Now, if there are 15 bands on the same CD, all paying towards the cost of manufacture, for a run of 1000 it should work out at around £27 per band.
And the more you get printed, the cheaper it is. A Run of 20,000 for example works out at around 15p each, which works out at £3000 for the entire run, or, if there are 15 bands on the CD, £200 per band.

It all depends upon how many bands are on the CD, how many copies are being made and at what cost per CD and finaly how much it costs each band for inclusion.
Obviously if there are a thousand copies of a CD containing 15 bands being made, and if they charge each band £100 for inclusion, that comes to £1500. Less the cost of printing a thousand CDs, (£400)
That would give Skratchmag a profit of £1100, and they ain't even handed a single CD out to anyone yet.
Worst case scenario, Skratchmag could be a one person operation with a website who's making himself a lot of money without actualy promoting anyone.

Now, I'm not saying that Skratchmag is likely to be ripping anyone off, I'm just saying that the opportunity to rip someone off is there, (I have come across this run as a scam before, but I've also seen it done honourably and correctly too.) but without the figures, I really can't tell which it is, for all I know Skratchmag could be perfectly honourable people.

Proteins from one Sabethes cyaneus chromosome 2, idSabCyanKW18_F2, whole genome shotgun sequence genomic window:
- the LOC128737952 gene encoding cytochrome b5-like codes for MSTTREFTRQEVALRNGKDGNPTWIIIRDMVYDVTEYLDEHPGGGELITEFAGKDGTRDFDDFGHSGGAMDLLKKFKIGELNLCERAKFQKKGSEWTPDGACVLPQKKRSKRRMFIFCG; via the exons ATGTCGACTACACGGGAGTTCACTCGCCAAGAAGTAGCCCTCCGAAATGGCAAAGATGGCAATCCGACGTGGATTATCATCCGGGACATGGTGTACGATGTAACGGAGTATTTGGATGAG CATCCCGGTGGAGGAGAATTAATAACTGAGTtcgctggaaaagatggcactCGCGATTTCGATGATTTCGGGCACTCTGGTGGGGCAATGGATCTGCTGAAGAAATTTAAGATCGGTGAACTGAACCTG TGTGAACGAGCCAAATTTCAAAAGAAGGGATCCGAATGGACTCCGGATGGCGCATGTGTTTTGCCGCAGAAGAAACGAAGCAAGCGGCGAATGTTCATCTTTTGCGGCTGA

But at least you all know what you are looking out for now, so before you enter into something like this, remember, you need to find out;
How many copies are being made.
How much per copy it is costing to have them made.
How many bands are going to be on it.
How much money they want from you.
You also want a contact address and details of the company that is making the CDs for them.
Why? Because if you do get involved with them, you're gonna want to check that they are actualy spending your money on getting the CDs made.
It's also probably a good idea to ask for a copy of the CD too.

Hopefully, Skratchmag is simply too busy running a business to get back to us straight away and will eventualy get back to us with the figures.
Always give someone the benefit of doubt, but always carefully check someone out before parting with any money.

Slacker.
Last edited by SlackerBabbath at Sep 12, 2008,
#13
OK major bump required...
My band have just been offered the same thing, and out drummer has talked to someone on the phone about it.
Being based in the UK we have never heard of Skratch mag soo... :S
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#14
Well.. Read Slacker's posts above, and basically do what he says. Check how many copies being made and all that.

He is probably the one on the forums with most experience with... everything. From what i've seen. So his advice is probably the best you'll get on the World Wide Web.

But good luck.


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#15